18th January, I can hear a commotion in the Poplar plantation behind the house and find 4 Great-spotted Woodpeckers in some sort of courtship display. They are engrossed in chasing each other, and calling loudly, show explosions of red, white and black each time they move. After a few minutes they pair off and I watch a male ‘dance’ in front of the female, quickly spinning his body from left to right, then they move off for more chasing and calling.

Robin Singing

16th January, There are singing Song Thrush, Dunnock, Wren and Robin out the back of the house. Brian rescues juvenile Great-crested Newts from the drains along Berryfield.

15th January, I am working on Pytchley Drive, look up, and am surprised to see a Merlin crossing the sky. It has a distinctive flight pattern, also size and jizz, and is in view for several seconds in good light. There several Snowdrops, and Aconites in flower. And to add to the sense of a lack of winter I see a squashed Hedgehog at Murcott.

dot the i
Catkins

10th January, Richard reports Bullfinch, Redwing and Fieldfare from the Brington Road. Norman sees a Peacock Butterfly off East Street, and Alan sees a pair of Goosander on the canal at The Wharf. The County Bird Recorder tells me these winter visiting ducks are in low numbers this winter and normally prefer larger reservoirs. It is unusual for them to use the canal. We are driving home along the Foxhill Road and see a huge bright light through the back of the Poplar plantation. I stop the van and we realize it is the rising Moon. It is massive and dominates the Eastern horizon. An hour or so later I get some crude images, and through the ‘scope notice a darken area which my friend Steve suggests is the partial prenumbral eclipse.

7th January, Muntjac at The Wharf, also the noisy Ring-necked (aka Rose-ringed) Parakeet is still about. It is mild – there are midges.

4th January, 1 Snipe, 1 Jack Snipe, 1 Mistle Thrush, 1 Red Kite, 30 Redwings, at CEP. I am gifted a brace of hung French Partridge, and pluck, and gut them during my lunch break. Later I spatchcock them with carrots, leeks, cauliflower, roast potatoes and red currant jelly.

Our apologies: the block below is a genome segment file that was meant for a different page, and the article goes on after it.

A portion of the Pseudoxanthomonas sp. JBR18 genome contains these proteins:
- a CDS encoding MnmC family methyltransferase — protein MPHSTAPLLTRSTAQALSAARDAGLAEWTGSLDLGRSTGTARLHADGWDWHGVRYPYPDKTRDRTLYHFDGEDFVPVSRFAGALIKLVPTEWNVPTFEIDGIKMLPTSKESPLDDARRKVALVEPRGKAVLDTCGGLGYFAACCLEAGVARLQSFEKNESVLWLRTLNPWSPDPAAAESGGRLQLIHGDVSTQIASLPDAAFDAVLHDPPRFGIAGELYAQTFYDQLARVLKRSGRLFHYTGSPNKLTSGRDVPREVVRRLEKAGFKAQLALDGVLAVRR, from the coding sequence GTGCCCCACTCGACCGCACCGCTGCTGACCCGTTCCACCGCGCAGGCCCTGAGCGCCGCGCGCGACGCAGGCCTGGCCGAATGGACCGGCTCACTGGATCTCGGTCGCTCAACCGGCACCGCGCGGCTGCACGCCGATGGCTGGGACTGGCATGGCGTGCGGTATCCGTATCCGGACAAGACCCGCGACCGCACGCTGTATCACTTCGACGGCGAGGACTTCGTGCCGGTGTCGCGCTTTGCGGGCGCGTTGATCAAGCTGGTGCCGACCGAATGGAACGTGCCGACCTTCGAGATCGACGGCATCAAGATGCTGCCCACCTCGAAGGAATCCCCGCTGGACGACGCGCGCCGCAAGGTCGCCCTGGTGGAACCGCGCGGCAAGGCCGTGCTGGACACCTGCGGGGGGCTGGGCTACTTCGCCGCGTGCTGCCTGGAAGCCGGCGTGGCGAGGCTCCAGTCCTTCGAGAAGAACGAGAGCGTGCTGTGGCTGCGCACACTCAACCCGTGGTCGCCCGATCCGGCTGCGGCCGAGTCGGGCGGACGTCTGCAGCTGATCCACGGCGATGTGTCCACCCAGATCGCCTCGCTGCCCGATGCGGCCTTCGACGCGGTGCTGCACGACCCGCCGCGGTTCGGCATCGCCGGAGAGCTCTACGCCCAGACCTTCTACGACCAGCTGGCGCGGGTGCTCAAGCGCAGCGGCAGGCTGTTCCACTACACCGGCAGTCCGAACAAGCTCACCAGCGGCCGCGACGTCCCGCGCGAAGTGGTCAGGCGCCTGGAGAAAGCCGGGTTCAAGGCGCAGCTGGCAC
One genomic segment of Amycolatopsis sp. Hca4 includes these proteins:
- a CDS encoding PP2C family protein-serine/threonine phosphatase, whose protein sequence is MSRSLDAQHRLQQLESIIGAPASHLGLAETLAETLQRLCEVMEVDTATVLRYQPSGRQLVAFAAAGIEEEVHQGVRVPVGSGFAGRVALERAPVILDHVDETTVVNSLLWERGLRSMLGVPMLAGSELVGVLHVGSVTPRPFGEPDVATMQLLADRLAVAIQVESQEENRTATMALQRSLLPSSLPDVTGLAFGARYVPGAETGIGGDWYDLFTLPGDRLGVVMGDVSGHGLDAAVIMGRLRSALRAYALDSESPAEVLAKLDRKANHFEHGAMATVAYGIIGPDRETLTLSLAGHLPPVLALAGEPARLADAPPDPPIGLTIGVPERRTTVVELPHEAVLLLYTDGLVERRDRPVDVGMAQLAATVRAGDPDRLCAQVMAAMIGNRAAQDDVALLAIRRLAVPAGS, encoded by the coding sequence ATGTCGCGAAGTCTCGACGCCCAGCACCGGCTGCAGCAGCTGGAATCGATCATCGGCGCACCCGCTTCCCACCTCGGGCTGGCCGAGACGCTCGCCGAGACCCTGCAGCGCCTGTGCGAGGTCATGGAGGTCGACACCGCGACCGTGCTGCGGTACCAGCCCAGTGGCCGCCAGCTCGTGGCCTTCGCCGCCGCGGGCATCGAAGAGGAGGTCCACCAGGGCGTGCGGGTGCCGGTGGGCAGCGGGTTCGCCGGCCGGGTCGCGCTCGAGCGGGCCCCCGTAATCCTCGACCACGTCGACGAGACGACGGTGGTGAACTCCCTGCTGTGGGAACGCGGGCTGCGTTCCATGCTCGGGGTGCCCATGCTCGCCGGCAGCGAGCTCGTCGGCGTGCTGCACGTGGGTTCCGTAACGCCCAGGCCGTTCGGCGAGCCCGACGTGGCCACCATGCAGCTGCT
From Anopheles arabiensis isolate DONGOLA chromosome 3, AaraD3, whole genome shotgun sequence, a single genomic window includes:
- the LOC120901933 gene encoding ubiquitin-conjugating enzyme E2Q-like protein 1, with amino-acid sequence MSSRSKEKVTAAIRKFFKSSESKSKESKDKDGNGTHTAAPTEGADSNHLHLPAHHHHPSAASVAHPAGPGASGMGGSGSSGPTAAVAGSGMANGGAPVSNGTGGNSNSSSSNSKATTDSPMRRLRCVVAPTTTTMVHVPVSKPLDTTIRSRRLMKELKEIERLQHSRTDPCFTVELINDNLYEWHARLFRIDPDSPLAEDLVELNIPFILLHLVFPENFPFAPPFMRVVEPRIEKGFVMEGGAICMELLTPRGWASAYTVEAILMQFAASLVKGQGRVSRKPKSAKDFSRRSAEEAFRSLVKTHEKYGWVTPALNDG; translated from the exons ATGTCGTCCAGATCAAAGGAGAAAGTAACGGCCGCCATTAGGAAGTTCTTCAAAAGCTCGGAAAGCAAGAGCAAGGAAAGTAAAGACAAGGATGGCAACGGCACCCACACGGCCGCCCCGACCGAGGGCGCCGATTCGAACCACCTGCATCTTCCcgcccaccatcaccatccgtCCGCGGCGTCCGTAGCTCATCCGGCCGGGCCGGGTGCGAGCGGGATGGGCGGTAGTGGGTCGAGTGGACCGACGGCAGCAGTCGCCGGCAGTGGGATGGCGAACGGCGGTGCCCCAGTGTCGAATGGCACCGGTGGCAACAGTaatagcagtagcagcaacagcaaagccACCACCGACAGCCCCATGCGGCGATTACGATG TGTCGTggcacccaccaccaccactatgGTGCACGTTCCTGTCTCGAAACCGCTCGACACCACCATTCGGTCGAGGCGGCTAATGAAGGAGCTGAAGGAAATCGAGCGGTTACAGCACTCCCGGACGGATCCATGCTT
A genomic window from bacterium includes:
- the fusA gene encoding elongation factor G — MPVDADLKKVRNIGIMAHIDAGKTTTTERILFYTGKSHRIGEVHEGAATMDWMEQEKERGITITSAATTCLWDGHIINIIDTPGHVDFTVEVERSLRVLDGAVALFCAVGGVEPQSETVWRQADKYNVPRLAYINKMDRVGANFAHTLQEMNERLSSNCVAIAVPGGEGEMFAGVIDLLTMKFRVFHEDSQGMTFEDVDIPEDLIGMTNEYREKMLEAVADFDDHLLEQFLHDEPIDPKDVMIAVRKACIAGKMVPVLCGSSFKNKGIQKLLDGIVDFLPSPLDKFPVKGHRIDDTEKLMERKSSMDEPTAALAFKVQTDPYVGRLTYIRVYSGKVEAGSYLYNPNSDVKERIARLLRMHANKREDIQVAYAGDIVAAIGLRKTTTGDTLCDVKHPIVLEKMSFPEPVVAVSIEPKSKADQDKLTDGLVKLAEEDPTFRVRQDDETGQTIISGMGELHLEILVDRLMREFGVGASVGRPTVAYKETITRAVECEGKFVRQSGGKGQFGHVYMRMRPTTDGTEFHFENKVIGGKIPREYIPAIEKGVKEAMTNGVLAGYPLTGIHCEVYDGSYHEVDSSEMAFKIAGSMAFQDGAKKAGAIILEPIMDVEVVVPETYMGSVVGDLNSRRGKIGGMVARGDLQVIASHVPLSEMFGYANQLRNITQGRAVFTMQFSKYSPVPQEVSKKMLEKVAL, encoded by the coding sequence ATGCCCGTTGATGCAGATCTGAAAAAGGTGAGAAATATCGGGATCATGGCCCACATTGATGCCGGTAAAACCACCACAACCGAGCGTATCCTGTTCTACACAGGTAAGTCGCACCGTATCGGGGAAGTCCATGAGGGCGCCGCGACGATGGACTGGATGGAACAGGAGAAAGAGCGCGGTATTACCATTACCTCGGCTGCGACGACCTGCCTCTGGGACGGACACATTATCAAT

3rd January, at Murcott Lake there are 60+ Black-headed and 2 Common Gulls bathing. There are 14 Teal and 7 Gadwall as well as Moorhen and Mallard. I see 2 Tree Sparrows over Parkfield plus a Grey Wagtail. Alan reports a male Tufted Duck with the mallards, on the canal at The Wharf.

1st January, Trevor reports a bird which matches the Description of a Ruddy Shelduck, in with the flock of Canada Geese at Foxhill. The Shelduck (really an Asian bird – maybe an escapee from a wildfowl collection) has been resident at Hollowell Reservoir for quite a while and may be stretching its wings. Gina and Jimmy report Wigeon flying over Brington Road during the night. Wigeon are a wintering duck with a rather distinctive whistling call. Good record, thanks.

December 2019 late record – Cath sees Tree Sparrows, a hunting Owl and Raven at the end of Watson Road/Wright Road.

Village Wildlife Diary for December 2019

Redwing
Hare

30th December, such a cracking, clear day. I walk and with purpose, breathe, and without caring see nothing other than a couched Hare. And there are such vistas, our familiar rolling vastness, a harlequin’s coat of fields and copses. And this enslaved landscape, winter shorn and comatose, sweeping away to a crisp horizon. The proud, winter sun paints gold-leaf filigree onto the crusted Ash trunks, and slayed thorn. It is astounding. It is my homeland.

29th December, I am looking at the drains and culverts for the streams that comes from the North and East and end up below The Leys, Pytchley Drive, and The Banks. It floods across the road and into the fields up to the allotments below St Lawrence’s on a regular basis. I find a submerged tunnel entrance and without over-flowing my wellies, manage to extract a barrow full of debris, releasing the blockage with a satisfying ‘woosh’. Such a volume of water, off East to the Nene and then to the North Sea via The Wash. Only a couple of villages away and a similar sized stream is sending its contents Westwards to the Atlantic via The Avon, Severn and Bristol Channel. We are (the) middle (of) England, neither Midlands Today, nor Look East.